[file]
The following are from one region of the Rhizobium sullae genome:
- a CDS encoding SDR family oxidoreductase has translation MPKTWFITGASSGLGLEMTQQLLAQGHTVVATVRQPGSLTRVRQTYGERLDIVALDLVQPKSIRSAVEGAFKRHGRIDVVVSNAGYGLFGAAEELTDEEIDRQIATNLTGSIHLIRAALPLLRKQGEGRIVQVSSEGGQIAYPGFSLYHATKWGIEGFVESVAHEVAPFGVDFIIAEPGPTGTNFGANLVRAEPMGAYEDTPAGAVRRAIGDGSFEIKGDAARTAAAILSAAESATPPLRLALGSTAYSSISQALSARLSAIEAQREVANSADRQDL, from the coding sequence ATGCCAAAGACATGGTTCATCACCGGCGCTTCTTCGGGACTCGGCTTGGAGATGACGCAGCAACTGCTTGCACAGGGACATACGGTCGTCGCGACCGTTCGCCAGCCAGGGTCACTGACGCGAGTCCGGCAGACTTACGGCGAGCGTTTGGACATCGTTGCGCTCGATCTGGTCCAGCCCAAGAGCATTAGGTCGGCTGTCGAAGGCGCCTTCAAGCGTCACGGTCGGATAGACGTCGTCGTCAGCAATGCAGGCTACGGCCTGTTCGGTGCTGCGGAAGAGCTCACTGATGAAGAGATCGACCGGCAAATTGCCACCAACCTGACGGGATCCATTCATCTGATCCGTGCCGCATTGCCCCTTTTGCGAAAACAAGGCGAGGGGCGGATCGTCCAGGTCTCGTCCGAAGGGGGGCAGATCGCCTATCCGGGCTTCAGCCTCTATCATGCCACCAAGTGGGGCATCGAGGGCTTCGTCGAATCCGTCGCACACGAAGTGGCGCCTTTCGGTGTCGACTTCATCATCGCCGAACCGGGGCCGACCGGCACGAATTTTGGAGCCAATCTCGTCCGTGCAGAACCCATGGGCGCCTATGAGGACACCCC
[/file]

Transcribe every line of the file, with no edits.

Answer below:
The following are from one region of the Rhizobium sullae genome:
- a CDS encoding SDR family oxidoreductase has translation MPKTWFITGASSGLGLEMTQQLLAQGHTVVATVRQPGSLTRVRQTYGERLDIVALDLVQPKSIRSAVEGAFKRHGRIDVVVSNAGYGLFGAAEELTDEEIDRQIATNLTGSIHLIRAALPLLRKQGEGRIVQVSSEGGQIAYPGFSLYHATKWGIEGFVESVAHEVAPFGVDFIIAEPGPTGTNFGANLVRAEPMGAYEDTPAGAVRRAIGDGSFEIKGDAARTAAAILSAAESATPPLRLALGSTAYSSISQALSARLSAIEAQREVANSADRQDL, from the coding sequence ATGCCAAAGACATGGTTCATCACCGGCGCTTCTTCGGGACTCGGCTTGGAGATGACGCAGCAACTGCTTGCACAGGGACATACGGTCGTCGCGACCGTTCGCCAGCCAGGGTCACTGACGCGAGTCCGGCAGACTTACGGCGAGCGTTTGGACATCGTTGCGCTCGATCTGGTCCAGCCCAAGAGCATTAGGTCGGCTGTCGAAGGCGCCTTCAAGCGTCACGGTCGGATAGACGTCGTCGTCAGCAATGCAGGCTACGGCCTGTTCGGTGCTGCGGAAGAGCTCACTGATGAAGAGATCGACCGGCAAATTGCCACCAACCTGACGGGATCCATTCATCTGATCCGTGCCGCATTGCCCCTTTTGCGAAAACAAGGCGAGGGGCGGATCGTCCAGGTCTCGTCCGAAGGGGGGCAGATCGCCTATCCGGGCTTCAGCCTCTATCATGCCACCAAGTGGGGCATCGAGGGCTTCGTCGAATCCGTCGCACACGAAGTGGCGCCTTTCGGTGTCGACTTCATCATCGCCGAACCGGGGCCGACCGGCACGAATTTTGGAGCCAATCTCGTCCGTGCAGAACCCATGGGCGCCTATGAGGACACCCC